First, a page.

The Story of My Uncle Zbysław Raczkiewicz
It is 1942 and winter is closing in. Forty two Jews are hiding in the Haliczany Forest, between the villages of Kolonia Pobołowice andWołosów in the Chełm Lubelski District. They are digging underground shelters in order to survive the winter. My grandfather, Wojciech Raczkiewicz (a lieutenant in the army), helps in the construction and camouflaging of those shelters.
Mt grandfather took part in World War I. He joined the army in November 1918, with the rebirth of an independent Poland. He fought in the Polish-Bolshevik War so he well knew how to construct trenches, shelters and bunkers.
The hiding place for the Jews consisted of three separate rooms connected by a corridor. Each had a camouflaged entrance. Above was a thick forest and a boggy area. Arming the Jews with a dozen or so rifles and grenades increased their level of safety. The proximity of the Krzywólka River ensured access to water and served their sanitary needs.
According to my grandfather and my uncle Zbysław, amongst those hiding there were the Szajn brothers, Gliksman, Rozen, Gilwards, Wolf Sztainwurcel, Cukier, Cukier Bajł, S. Sonnberg as well as the Kamień mill owner, S. Bitman. Before the War, they all lived in nearby Żmudź, Wołkowiany and Kamień.
Those in hiding needed food, clothing, medicines and hygiene supplies, which the whole Raczkiewicz family endeavoured to provide them with. Albina, Wojciech's wife, baked most of the bread and prepared the vegetables. His sister, Daniela Wysocka (nee Raczkiewicz), as a Home Army medical orderly, obtained medicines and dressings which were handed over to the Jews when needed. In the beginning, parcels were passed over to the Jews by night (they would come, tap on the window and would receive the food). However later, because of the dangers, food was left, after dusk, in a previously agreed spot.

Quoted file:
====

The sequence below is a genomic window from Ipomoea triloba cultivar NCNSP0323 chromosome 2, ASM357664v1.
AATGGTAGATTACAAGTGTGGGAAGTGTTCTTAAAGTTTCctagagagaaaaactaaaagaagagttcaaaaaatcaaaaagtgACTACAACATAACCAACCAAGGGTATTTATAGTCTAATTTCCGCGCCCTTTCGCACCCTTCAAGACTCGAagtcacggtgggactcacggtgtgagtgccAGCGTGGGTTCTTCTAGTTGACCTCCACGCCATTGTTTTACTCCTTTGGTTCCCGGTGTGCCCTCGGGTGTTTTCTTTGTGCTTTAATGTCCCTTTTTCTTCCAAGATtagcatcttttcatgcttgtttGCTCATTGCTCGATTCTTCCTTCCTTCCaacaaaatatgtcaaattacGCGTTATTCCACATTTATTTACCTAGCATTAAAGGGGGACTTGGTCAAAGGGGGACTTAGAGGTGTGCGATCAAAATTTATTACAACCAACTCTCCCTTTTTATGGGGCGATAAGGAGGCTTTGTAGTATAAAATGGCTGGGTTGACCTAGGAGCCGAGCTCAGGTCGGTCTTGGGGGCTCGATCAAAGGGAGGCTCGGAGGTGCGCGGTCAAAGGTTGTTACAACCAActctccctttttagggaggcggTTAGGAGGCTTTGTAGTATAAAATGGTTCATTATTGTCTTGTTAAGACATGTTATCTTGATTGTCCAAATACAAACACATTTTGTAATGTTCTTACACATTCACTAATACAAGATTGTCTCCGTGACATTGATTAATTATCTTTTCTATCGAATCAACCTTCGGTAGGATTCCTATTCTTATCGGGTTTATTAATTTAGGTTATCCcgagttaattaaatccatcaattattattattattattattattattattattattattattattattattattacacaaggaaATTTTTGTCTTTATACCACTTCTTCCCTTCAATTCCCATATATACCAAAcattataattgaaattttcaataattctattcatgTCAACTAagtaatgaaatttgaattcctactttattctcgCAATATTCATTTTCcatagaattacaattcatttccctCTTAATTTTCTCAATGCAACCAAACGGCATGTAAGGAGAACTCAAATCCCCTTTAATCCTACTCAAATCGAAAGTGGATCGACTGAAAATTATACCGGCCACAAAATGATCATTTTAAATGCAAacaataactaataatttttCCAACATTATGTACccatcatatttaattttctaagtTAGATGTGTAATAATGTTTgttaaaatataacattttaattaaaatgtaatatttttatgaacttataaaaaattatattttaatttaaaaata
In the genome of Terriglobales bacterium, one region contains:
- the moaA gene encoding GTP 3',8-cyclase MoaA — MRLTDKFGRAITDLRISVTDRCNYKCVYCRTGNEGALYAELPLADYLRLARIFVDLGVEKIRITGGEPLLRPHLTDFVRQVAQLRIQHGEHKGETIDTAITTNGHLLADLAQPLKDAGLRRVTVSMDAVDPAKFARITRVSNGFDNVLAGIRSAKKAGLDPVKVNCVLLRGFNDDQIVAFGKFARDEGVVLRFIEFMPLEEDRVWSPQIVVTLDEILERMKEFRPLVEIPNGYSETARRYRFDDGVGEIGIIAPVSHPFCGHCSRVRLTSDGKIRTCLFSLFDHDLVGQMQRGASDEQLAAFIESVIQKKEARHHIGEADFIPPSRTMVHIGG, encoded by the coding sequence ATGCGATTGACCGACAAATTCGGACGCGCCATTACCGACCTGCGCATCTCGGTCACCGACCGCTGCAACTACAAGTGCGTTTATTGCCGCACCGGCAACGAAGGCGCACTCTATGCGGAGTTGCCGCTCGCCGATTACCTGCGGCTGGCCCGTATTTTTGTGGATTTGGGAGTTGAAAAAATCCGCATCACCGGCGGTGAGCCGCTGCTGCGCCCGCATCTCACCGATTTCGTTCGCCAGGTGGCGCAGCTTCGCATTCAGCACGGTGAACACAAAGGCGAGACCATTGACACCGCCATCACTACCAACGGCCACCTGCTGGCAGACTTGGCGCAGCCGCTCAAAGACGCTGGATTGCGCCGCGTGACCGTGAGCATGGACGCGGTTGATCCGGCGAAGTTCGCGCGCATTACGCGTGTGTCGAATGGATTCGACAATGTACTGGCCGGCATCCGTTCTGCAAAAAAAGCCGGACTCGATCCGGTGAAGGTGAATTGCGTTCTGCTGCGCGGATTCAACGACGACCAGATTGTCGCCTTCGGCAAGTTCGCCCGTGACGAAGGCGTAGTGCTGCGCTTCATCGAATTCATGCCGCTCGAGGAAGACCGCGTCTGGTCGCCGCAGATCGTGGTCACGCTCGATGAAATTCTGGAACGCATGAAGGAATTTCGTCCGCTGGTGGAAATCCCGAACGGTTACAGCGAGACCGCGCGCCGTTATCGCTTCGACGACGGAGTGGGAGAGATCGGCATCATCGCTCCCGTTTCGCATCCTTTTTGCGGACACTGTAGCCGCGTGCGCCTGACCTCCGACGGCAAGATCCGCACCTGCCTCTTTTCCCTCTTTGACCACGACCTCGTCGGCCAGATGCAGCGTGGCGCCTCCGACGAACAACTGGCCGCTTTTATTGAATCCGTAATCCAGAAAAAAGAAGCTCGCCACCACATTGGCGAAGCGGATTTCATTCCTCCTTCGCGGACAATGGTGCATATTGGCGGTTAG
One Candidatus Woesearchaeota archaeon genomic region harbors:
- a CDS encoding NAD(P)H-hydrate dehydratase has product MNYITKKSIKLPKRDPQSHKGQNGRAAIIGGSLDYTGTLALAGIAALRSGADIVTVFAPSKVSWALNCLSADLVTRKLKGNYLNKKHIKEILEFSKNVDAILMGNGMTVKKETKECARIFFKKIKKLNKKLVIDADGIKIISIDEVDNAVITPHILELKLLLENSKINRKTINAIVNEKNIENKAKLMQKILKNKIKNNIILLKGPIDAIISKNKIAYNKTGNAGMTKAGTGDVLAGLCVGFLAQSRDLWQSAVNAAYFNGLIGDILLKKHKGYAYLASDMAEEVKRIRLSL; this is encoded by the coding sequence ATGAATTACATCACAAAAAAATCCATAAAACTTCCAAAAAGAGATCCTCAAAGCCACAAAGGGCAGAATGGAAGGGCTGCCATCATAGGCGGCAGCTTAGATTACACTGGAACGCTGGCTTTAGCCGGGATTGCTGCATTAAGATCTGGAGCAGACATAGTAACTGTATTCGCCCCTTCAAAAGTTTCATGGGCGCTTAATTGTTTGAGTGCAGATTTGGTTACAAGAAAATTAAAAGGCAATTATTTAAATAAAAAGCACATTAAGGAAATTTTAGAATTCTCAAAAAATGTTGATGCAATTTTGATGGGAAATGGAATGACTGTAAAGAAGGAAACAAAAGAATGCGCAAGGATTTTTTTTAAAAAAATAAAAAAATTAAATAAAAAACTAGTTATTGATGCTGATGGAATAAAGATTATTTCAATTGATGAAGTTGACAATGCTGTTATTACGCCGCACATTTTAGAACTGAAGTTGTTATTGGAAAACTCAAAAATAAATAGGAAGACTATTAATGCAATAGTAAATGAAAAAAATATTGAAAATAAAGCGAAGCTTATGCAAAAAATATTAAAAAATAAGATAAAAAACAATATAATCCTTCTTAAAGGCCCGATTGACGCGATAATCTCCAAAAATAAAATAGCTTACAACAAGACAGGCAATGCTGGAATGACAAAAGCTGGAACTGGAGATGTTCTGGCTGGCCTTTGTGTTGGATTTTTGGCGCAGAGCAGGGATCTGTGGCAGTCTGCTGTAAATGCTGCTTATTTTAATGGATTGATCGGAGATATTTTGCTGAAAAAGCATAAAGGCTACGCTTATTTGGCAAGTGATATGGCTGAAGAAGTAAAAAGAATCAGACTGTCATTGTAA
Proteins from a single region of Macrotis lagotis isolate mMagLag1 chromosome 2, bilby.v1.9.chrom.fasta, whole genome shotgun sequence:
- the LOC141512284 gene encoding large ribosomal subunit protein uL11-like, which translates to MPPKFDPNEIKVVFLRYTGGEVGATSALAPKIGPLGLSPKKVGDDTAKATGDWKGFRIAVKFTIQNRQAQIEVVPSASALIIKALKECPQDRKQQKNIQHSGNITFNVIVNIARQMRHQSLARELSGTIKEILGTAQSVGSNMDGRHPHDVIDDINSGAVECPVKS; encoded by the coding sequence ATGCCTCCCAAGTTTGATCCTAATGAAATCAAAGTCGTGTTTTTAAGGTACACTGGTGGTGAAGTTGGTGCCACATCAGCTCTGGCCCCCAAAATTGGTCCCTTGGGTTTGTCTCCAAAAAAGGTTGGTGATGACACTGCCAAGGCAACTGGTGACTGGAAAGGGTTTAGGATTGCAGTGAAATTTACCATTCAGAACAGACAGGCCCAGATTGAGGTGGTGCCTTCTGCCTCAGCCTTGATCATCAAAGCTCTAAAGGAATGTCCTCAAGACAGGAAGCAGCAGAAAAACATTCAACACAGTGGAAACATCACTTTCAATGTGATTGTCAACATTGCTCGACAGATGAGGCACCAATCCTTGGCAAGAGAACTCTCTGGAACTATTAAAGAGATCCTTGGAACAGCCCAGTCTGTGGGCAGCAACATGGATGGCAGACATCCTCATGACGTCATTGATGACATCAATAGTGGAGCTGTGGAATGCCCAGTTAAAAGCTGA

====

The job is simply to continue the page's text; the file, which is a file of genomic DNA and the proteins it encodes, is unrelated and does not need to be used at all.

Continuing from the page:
The Jews remained hiding there for twenty two months - until July 1944. Regarding the entry of the Red Army, my grandfather wrote, "On the night of 21st July 1944, fighting began. Artillery flew from both sides. Several shells hit our home. Luckily, some did not explode, others damaged the living room. The next day, the Germans left. We and the Jews left the bunkers - we'd taken refuge there. That meant that we had known the location of those bunkers all along. The Jews would come to us often at night for food. They survived because no one betrayed them. After drinking some moonshine and eating some breakfast, the Jews headed east with the Soviet partisans, and we returned home".
My uncle, Zbysław Raczkiewicz recalls it a little differently. Along with his Home Army comrades, Adam Łukaszczyk and Wicek Śliwiński, he led a group of thirty Jews to the side of the Soviet army. During that risky crossing, they were shot at by the Germans. But, fortunately, the whole group reached units of the Red Army who then took care of them.
It should be noted here that all the help was extended without any self-interest. Of course, it was known how it would end should the bunkers have been discovered and what would await those who were helping. All would have been killed instantly.
The further fate of those Jews in hiding remains unknown.